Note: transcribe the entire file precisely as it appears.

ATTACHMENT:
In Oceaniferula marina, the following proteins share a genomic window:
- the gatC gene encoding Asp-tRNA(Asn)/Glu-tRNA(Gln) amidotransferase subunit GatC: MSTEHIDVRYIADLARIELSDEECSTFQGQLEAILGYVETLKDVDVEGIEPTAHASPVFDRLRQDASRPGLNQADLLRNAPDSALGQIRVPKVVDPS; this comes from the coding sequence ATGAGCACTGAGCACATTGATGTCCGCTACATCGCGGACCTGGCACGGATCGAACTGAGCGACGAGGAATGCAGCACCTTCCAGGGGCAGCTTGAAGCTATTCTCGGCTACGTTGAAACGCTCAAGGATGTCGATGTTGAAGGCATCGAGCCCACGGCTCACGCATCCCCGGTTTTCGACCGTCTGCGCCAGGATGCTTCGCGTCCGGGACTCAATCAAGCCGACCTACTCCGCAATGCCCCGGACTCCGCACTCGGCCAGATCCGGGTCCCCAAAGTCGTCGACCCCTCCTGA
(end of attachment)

In Oceaniferula marina, the following proteins share a genomic window:
- the gatC gene encoding Asp-tRNA(Asn)/Glu-tRNA(Gln) amidotransferase subunit GatC: MSTEHIDVRYIADLARIELSDEECSTFQGQLEAILGYVETLKDVDVEGIEPTAHASPVFDRLRQDASRPGLNQADLLRNAPDSALGQIRVPKVVDPS; this comes from the coding sequence ATGAGCACTGAGCACATTGATGTCCGCTACATCGCGGACCTGGCACGGATCGAACTGAGCGACGAGGAATGCAGCACCTTCCAGGGGCAGCTTGAAGCTATTCTCGGCTACGTTGAAACGCTCAAGGATGTCGATGTTGAAGGCATCGAGCCCACGGCTCACGCATCCCCGGTTTTCGACCGTCTGCGCCAGGATGCTTCGCGTCCGGGACTCAATCAAGCCGACCTACTCCGCAATGCCCCGGACTCCGCACTCGGCCAGATCCGGGTCCCCAAAGTCGTCGACCCCTCCTGA